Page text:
You are sending a link to... Former Mossad Chief Yatom: Israel Must Be Prepared to Take Out Syriaâ€™s CBW Threat
Former Mossad chief, Danny Yatom
Former Mossad head Danny Yatom’s comment captured in a Sky News interview about the threat of Syria’s Chemical and Biological Warfare (CBW) arsenal falling into terrorist hands mirror warnings that we and former Israeli diplomat Lenny Ben David made earlier this year. An Algemeiner article, noted Yatom’s concerns about Syria’s CBW capabilities:
“The conventional wisdom should be that we cannot exclude a non-conventional attack on Israel.” said Yatom in an interview with British news network Sky News. “We would have to pre-empt in order to prevent it. We need to be prepared to launch even military attacks… and military attacks mean maybe a deterioration to war.”
Syria has numerous chemical weapons production sites, including Al Safiria and Lataka, and its combined output of bio-chemical arms, including mustard gas and the nerve gases VX and Sarin, has secured the country one of the largest stockpiles in the Middle East. Many dual-use civilian pharmaceutical laboratories also have the capabilities to produce bio-weapons, including anthrax and botulism. The successfully weaponized chemicals are installed into the heads of war-missiles, whose delivery systems can reach the entire Israel, said Sky News.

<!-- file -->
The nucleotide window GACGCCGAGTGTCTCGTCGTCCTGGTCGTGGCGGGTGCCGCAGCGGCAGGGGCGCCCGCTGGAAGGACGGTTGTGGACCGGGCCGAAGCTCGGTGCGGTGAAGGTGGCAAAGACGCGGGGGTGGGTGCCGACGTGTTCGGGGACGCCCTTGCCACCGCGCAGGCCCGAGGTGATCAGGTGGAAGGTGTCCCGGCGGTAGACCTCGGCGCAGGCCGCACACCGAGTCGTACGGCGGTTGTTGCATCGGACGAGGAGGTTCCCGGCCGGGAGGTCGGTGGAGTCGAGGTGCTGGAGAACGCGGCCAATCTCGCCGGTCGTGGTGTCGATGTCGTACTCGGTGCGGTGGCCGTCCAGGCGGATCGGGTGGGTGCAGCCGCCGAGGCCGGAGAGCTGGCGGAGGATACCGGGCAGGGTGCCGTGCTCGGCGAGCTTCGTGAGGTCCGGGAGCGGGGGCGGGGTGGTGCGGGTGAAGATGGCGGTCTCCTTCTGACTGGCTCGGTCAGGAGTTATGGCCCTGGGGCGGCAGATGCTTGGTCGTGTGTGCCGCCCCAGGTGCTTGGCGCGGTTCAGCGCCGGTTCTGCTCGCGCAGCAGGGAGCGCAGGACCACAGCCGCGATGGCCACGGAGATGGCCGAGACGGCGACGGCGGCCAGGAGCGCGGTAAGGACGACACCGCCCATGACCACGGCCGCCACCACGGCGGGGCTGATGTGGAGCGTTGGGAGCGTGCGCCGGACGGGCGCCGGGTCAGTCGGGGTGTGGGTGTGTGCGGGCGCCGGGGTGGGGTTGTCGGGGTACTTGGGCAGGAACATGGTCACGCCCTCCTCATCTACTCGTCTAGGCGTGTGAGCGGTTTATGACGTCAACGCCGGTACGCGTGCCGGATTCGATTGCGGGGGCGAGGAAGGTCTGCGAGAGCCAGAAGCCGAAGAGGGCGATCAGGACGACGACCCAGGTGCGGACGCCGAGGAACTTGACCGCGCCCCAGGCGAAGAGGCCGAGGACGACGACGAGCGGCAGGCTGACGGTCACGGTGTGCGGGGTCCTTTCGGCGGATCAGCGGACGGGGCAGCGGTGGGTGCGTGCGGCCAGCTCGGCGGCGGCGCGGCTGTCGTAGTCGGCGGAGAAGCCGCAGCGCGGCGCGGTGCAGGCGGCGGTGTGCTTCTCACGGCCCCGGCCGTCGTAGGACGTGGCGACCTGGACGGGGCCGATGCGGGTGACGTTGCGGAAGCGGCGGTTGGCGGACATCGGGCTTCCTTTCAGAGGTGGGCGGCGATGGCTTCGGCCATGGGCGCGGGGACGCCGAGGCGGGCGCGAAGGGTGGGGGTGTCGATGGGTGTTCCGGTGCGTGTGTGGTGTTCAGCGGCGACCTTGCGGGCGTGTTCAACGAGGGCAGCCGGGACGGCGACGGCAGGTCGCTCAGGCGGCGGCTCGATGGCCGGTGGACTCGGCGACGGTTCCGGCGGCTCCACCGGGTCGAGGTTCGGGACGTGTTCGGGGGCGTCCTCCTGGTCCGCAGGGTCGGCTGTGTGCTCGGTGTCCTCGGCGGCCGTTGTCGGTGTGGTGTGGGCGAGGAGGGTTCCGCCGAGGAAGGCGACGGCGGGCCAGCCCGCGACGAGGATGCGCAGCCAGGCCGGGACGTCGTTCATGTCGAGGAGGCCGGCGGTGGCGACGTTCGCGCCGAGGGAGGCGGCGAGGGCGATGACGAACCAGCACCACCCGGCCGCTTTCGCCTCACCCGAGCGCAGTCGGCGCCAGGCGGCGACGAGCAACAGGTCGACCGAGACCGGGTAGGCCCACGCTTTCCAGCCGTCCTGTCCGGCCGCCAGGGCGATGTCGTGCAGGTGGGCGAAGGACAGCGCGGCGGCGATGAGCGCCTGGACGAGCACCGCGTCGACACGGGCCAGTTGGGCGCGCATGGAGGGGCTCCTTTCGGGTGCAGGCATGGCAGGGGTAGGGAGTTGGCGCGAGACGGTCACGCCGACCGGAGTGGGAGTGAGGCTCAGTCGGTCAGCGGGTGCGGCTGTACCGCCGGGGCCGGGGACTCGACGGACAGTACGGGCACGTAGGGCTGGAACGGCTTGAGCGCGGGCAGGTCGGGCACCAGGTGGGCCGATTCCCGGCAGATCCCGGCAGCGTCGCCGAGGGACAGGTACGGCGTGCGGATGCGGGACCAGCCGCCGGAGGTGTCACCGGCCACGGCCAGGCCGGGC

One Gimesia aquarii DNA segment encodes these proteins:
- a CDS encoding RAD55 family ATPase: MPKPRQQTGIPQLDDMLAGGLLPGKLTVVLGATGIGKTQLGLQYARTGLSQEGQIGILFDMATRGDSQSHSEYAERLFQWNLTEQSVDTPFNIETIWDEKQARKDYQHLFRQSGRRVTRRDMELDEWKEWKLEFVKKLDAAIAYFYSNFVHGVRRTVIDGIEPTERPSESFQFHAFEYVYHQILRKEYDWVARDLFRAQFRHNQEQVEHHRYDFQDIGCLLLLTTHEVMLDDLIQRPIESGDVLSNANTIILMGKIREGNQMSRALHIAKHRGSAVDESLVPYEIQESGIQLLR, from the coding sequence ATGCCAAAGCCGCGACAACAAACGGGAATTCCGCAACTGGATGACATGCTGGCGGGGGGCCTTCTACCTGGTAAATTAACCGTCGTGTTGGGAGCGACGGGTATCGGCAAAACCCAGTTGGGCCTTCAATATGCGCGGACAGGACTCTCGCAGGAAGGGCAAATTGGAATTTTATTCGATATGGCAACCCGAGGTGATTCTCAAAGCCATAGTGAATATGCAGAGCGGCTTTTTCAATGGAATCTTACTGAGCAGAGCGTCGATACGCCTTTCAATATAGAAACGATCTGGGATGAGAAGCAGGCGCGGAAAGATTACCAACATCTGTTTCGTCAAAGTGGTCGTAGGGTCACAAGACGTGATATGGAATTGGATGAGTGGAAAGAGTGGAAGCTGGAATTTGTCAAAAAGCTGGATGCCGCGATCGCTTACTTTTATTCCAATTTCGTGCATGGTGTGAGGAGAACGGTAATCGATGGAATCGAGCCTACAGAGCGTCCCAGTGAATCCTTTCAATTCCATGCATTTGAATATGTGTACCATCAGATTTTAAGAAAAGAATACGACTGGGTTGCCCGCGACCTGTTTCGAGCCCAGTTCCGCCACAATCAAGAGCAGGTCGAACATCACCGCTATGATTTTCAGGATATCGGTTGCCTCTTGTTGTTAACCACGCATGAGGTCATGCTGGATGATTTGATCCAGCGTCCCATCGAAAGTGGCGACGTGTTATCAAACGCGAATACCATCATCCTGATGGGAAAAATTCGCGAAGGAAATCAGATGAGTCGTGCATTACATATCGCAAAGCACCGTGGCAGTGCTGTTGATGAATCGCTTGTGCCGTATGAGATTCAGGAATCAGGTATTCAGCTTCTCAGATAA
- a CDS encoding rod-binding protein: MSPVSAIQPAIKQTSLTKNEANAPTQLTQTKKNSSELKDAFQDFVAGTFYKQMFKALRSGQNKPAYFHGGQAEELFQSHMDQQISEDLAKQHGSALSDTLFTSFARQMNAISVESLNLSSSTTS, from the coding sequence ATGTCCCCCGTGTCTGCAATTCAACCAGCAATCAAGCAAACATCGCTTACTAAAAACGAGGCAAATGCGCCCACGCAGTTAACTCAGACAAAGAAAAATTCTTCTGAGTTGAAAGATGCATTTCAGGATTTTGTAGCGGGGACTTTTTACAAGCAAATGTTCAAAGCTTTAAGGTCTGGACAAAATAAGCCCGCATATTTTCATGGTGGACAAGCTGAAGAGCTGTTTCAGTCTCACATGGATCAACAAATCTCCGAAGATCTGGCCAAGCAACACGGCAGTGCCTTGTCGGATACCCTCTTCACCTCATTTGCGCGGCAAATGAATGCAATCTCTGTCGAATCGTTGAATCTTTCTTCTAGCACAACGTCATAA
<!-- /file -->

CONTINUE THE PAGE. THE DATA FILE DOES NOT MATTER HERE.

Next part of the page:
Syria’s bio- weapons are a potential threat to Israel because of Syria’s avowed support of the Lebanese Islamist movement Hezbollah. The fear is that the Syrian government under president Bashar al-Assad will supply terrorist groups with chemical weapons that can be used against Israel. Israeli officials are also concerned because of Syria’s political upheaval; a collapse like that of Libyan dictator Muamar Qaddafi of last year could allow Syrian rebels to access chemical weapons. Many storage and production sites are also located in suburbs of the nation’s capital, making them particularly vulnerable to seizure by dissidents.
The reports yield a bleak prognosis that is difficult to strategize against. Syria’s weapons are excessive in number, pervade the entire region, and are heavily defended by the Syrian army which is said to number 100,000 troops. According to a Pentagon study, uprooting Syria’s arsenal would require troops numbering 75,000.
“The truth is that no one has much of a clue what to do about Syria – it’s too well defended and too full of weapons of mass destruction to mean that there can be any meaningful military intervention.”
Here is what we wrote in a February 2012 post on the Syrian CBW threat that bears repeating:
Last year in an exchange of email on this topic, Prof. Barry Rubin called the 2007 NER Syrian bio-warfare expose, “breathtaking”.
We noted at the time in our interview with Dr. Jill Dekker the threat to Israel and even here in the US if Syria’s unconventional weaponry fell into terrorist hands:
Dr. Dekker’s answers give a foreboding picture of how large and refined the Syrian bio-warfare programs are and how little Western Intelligence knows about how the programs were developed. The potential exists for a significant WMD threat in the Middle East and the West, especially, against America. Syria is a proxy ally of Iran, North Korea (DPRK) and terror groups such as Hezbollah, Islamic Jihad and Hamas. Thus, the supply of bio-weapons and delivery platforms that could results in mass casualties makes it a real and present danger.
Note this exchange with Dr. Dekker on the incorporation of Syria’s advanced bio-warfare capabilities into its defense system: